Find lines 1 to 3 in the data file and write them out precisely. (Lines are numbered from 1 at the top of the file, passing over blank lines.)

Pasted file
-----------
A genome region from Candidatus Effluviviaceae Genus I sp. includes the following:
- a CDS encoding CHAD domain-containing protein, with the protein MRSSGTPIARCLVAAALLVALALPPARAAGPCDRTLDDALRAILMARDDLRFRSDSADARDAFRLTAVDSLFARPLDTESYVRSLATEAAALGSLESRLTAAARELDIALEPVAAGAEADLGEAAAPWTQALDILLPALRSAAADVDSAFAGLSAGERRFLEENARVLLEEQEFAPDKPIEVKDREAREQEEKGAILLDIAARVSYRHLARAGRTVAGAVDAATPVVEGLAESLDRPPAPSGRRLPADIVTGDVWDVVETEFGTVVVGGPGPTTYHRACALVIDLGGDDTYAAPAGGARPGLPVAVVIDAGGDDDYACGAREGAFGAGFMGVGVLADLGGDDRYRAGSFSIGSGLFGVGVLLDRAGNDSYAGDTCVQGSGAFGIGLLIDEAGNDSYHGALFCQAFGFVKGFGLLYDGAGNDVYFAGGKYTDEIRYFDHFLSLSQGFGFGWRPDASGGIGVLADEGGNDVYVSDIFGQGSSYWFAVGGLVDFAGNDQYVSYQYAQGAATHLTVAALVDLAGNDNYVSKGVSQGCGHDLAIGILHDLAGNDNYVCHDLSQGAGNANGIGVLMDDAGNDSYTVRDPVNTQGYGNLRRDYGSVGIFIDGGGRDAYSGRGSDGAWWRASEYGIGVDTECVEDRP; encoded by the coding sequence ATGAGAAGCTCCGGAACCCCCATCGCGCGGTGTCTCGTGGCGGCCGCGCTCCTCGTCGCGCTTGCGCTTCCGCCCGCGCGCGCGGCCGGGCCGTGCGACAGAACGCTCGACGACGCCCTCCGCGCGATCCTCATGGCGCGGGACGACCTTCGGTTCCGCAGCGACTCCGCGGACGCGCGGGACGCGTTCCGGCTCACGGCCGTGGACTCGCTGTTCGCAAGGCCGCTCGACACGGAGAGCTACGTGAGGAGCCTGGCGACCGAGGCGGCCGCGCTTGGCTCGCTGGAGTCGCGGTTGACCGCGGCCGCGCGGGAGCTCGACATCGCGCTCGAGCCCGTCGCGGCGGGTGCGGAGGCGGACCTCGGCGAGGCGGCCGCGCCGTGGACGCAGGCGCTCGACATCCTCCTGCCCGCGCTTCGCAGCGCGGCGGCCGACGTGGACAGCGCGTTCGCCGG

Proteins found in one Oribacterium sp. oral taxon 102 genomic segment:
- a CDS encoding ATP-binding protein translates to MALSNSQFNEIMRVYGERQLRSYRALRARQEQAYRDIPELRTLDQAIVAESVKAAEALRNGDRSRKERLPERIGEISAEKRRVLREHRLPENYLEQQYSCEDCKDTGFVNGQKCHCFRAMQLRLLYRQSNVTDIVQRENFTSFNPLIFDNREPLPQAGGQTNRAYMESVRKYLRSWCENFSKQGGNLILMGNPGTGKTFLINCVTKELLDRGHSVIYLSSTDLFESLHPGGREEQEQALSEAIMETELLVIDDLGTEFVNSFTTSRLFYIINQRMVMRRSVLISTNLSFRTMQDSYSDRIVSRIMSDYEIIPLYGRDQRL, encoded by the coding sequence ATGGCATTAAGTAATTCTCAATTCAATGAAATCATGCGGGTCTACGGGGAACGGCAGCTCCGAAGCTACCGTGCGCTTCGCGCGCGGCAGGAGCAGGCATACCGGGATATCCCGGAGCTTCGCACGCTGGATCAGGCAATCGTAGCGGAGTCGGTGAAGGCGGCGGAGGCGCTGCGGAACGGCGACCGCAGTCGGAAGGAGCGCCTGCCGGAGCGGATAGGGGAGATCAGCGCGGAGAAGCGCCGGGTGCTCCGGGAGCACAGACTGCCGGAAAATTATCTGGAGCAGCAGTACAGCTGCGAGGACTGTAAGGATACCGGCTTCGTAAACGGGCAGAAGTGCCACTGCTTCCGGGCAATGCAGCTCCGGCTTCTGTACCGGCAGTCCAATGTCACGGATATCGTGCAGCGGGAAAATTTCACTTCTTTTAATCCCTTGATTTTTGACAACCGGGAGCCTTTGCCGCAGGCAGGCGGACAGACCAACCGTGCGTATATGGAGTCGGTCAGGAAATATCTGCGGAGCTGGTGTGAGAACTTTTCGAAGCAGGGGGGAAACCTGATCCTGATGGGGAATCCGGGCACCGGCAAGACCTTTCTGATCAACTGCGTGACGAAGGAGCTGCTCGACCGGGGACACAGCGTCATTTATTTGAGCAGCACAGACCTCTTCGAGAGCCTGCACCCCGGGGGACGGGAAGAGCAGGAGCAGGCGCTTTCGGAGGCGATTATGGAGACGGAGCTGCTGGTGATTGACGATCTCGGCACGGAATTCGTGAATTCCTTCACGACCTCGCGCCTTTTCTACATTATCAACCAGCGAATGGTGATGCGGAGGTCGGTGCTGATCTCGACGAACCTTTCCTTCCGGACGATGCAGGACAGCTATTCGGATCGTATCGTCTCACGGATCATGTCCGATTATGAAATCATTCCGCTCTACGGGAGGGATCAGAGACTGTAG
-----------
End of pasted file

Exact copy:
A genome region from Candidatus Effluviviaceae Genus I sp. includes the following:
- a CDS encoding CHAD domain-containing protein, with the protein MRSSGTPIARCLVAAALLVALALPPARAAGPCDRTLDDALRAILMARDDLRFRSDSADARDAFRLTAVDSLFARPLDTESYVRSLATEAAALGSLESRLTAAARELDIALEPVAAGAEADLGEAAAPWTQALDILLPALRSAAADVDSAFAGLSAGERRFLEENARVLLEEQEFAPDKPIEVKDREAREQEEKGAILLDIAARVSYRHLARAGRTVAGAVDAATPVVEGLAESLDRPPAPSGRRLPADIVTGDVWDVVETEFGTVVVGGPGPTTYHRACALVIDLGGDDTYAAPAGGARPGLPVAVVIDAGGDDDYACGAREGAFGAGFMGVGVLADLGGDDRYRAGSFSIGSGLFGVGVLLDRAGNDSYAGDTCVQGSGAFGIGLLIDEAGNDSYHGALFCQAFGFVKGFGLLYDGAGNDVYFAGGKYTDEIRYFDHFLSLSQGFGFGWRPDASGGIGVLADEGGNDVYVSDIFGQGSSYWFAVGGLVDFAGNDQYVSYQYAQGAATHLTVAALVDLAGNDNYVSKGVSQGCGHDLAIGILHDLAGNDNYVCHDLSQGAGNANGIGVLMDDAGNDSYTVRDPVNTQGYGNLRRDYGSVGIFIDGGGRDAYSGRGSDGAWWRASEYGIGVDTECVEDRP; encoded by the coding sequence ATGAGAAGCTCCGGAACCCCCATCGCGCGGTGTCTCGTGGCGGCCGCGCTCCTCGTCGCGCTTGCGCTTCCGCCCGCGCGCGCGGCCGGGCCGTGCGACAGAACGCTCGACGACGCCCTCCGCGCGATCCTCATGGCGCGGGACGACCTTCGGTTCCGCAGCGACTCCGCGGACGCGCGGGACGCGTTCCGGCTCACGGCCGTGGACTCGCTGTTCGCAAGGCCGCTCGACACGGAGAGCTACGTGAGGAGCCTGGCGACCGAGGCGGCCGCGCTTGGCTCGCTGGAGTCGCGGTTGACCGCGGCCGCGCGGGAGCTCGACATCGCGCTCGAGCCCGTCGCGGCGGGTGCGGAGGCGGACCTCGGCGAGGCGGCCGCGCCGTGGACGCAGGCGCTCGACATCCTCCTGCCCGCGCTTCGCAGCGCGGCGGCCGACGTGGACAGCGCGTTCGCCGG

Proteins found in one Oribacterium sp. oral taxon 102 genomic segment: